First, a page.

Internet censorship in India has been steadily growing over the past few years. It manifests in different forms, some direct and some indirect. In this session we talk about two case studies about the government’s attempts at censorship. The session will present significant findings from: Usability testing of the whitelist for Internet access issued by the government of Jammu and Kashmir, India in January 2020, after approximately 5.5 months of total Internet shutdown in the region. (https://zenodo.org/record/3635885). The study was conducted from the perspective of the end-user. We will also shine a light on its methodology, limitations, various challenges involved in empirically analysing the whitelist, the timeline and events leading up to the issuance of the whitelist; and various developments that happened after the whitelist was released and updated periodically. This required changes to be made to the technical tests and the logging of results; the selection of entries included in the whitelist; and the current status of Internet access in the region. A year-long research study on the online censorship landscape in Manipur, India and its impact on press freedom and the freedom of expression, especially those of women and gender minorities in the state. This study employed mixed methods of measuring censorship using tools such as OONI and qualitative interviews to understand the nature of censorship in the state. There will be a free-wheeling but topical discussion with participants. The structure for the session is as follows: 20 minutes: Brief introduction of the speakers and context-setting. 40 minutes: Testing methodology, results, policy interventions and other follow-up action(s). 30 minutes: Questions and answers with the participants, feedback and suggestions on the research method, methodology and findings, and a discussion of research work and interventions possible in the future. Audience participation will not be restricted to the last 30 minutes of the session but will be sought and encouraged throughout.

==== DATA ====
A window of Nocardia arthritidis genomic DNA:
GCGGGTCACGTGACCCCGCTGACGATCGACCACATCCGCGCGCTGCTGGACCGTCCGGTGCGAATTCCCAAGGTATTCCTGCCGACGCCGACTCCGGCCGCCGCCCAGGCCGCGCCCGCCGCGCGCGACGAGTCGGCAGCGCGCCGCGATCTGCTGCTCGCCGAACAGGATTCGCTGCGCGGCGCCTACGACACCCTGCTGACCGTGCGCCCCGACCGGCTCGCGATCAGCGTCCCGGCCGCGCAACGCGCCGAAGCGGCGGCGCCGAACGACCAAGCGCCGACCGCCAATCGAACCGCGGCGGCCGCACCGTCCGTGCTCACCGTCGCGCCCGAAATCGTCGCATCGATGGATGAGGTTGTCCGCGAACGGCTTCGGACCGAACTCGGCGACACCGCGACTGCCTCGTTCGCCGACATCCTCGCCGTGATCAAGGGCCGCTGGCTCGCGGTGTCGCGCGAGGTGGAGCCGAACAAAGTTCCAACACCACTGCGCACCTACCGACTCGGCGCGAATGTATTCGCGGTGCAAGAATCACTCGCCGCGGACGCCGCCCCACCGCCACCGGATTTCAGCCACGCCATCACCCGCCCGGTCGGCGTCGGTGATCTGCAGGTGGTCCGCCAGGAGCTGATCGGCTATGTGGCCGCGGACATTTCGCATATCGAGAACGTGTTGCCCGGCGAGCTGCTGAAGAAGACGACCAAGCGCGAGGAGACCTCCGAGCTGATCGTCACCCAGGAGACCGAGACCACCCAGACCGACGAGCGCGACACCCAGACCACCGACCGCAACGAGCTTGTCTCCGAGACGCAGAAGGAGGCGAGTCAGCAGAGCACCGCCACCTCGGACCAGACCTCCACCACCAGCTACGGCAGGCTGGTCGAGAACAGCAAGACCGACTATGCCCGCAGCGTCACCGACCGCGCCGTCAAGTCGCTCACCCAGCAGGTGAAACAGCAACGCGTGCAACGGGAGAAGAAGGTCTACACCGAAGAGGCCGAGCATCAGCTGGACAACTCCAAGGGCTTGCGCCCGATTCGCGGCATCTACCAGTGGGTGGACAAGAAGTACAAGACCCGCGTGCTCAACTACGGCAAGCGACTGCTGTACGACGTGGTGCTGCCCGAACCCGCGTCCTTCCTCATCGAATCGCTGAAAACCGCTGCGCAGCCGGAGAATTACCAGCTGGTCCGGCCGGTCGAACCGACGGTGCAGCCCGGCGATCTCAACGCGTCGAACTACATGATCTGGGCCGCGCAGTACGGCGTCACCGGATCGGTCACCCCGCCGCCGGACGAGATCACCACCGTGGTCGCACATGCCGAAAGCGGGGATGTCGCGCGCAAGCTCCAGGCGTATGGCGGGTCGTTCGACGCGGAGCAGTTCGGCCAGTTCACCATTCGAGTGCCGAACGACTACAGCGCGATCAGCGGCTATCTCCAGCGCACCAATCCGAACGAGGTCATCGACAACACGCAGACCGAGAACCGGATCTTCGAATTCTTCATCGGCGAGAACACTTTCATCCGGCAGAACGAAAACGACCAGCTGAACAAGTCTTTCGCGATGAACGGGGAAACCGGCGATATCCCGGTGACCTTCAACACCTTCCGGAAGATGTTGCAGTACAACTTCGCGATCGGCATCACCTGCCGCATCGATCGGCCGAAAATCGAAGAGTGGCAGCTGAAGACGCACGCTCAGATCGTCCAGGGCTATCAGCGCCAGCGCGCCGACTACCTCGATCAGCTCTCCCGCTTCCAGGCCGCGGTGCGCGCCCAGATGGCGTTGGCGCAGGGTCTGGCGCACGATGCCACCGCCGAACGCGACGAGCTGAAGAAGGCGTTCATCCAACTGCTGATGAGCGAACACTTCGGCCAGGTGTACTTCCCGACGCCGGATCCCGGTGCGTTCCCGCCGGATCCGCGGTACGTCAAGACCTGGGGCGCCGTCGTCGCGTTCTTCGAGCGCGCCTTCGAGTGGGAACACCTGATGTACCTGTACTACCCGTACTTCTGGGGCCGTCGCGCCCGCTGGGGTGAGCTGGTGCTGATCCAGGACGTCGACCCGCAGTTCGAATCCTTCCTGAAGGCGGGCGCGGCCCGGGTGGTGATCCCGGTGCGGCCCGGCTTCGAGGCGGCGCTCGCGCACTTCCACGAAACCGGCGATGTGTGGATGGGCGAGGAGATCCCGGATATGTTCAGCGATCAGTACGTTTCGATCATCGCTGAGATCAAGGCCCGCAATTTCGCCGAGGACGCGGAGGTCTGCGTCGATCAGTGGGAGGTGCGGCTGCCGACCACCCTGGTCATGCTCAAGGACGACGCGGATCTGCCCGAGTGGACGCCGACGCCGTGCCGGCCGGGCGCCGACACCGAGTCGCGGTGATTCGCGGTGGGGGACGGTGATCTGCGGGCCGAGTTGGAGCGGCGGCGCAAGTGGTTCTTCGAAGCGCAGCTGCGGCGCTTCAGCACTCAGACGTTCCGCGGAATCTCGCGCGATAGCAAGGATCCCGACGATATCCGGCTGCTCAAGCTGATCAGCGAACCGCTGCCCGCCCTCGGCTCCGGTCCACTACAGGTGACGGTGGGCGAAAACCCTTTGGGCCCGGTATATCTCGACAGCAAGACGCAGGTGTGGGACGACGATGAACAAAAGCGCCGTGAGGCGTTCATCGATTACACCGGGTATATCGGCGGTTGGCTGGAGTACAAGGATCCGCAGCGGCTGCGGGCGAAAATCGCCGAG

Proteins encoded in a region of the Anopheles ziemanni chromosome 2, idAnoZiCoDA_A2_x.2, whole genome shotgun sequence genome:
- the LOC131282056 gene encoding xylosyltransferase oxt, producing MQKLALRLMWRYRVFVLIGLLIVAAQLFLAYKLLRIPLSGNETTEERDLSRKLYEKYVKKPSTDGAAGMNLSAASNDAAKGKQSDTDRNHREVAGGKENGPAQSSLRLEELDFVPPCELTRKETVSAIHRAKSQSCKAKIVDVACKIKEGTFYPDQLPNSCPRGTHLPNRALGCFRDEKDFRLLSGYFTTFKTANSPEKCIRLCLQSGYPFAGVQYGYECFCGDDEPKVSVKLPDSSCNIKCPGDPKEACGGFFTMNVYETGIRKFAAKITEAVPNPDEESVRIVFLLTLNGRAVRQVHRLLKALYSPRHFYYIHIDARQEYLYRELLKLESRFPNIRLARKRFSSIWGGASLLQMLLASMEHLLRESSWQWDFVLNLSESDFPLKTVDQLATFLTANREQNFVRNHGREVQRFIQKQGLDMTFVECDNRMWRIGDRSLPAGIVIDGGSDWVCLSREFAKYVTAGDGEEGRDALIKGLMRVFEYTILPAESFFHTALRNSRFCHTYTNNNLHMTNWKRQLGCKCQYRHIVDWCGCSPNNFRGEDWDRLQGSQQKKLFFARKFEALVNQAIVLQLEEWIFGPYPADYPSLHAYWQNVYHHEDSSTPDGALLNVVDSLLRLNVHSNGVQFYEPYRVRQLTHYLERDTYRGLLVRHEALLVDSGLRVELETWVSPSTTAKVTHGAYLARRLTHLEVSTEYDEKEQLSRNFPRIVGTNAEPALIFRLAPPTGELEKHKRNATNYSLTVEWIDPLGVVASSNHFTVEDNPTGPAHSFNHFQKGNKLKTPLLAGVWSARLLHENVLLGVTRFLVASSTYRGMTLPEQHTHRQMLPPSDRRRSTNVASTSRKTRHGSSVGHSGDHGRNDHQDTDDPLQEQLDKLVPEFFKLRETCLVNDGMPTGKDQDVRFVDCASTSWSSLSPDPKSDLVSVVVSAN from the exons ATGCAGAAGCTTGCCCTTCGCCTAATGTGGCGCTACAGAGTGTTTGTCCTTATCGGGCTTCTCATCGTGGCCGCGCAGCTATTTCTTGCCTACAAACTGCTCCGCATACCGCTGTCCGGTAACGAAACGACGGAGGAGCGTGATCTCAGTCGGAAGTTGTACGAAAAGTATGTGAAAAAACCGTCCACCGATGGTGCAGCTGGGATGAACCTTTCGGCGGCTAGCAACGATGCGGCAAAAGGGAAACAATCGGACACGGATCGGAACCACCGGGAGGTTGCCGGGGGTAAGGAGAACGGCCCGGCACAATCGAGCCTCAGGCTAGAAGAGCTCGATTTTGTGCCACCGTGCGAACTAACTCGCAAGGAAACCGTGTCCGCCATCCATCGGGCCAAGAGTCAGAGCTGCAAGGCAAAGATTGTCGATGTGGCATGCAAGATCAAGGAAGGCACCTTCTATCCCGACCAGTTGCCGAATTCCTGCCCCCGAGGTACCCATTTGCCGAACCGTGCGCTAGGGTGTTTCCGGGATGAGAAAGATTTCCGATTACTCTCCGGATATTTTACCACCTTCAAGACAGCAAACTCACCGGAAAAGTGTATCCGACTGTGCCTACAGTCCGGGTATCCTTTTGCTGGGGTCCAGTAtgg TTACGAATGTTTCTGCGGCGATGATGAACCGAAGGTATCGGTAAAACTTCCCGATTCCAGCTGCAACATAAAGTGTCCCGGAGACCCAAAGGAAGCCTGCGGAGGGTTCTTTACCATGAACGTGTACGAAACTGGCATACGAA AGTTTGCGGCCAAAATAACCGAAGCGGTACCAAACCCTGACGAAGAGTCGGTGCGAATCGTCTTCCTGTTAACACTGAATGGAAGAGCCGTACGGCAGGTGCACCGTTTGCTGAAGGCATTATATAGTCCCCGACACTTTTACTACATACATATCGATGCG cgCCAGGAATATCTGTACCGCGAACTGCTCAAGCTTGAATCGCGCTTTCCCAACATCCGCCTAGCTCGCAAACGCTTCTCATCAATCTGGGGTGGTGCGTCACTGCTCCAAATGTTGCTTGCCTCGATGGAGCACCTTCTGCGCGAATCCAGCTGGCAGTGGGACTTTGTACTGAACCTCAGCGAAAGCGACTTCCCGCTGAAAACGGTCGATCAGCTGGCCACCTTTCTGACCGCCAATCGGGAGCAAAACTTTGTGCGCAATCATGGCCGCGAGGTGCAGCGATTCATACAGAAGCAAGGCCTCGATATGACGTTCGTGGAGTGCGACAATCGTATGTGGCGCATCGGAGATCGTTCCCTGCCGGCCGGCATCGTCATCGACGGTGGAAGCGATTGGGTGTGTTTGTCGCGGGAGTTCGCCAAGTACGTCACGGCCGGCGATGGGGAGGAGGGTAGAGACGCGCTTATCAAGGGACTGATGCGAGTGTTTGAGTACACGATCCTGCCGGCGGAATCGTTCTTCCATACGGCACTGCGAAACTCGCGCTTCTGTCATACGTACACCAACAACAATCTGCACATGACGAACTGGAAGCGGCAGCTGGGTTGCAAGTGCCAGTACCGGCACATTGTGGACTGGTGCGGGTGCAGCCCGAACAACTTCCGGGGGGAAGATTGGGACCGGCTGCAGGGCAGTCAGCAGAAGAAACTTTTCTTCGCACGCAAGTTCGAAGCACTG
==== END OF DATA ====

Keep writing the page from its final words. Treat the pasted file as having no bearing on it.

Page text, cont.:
Expected Outcomes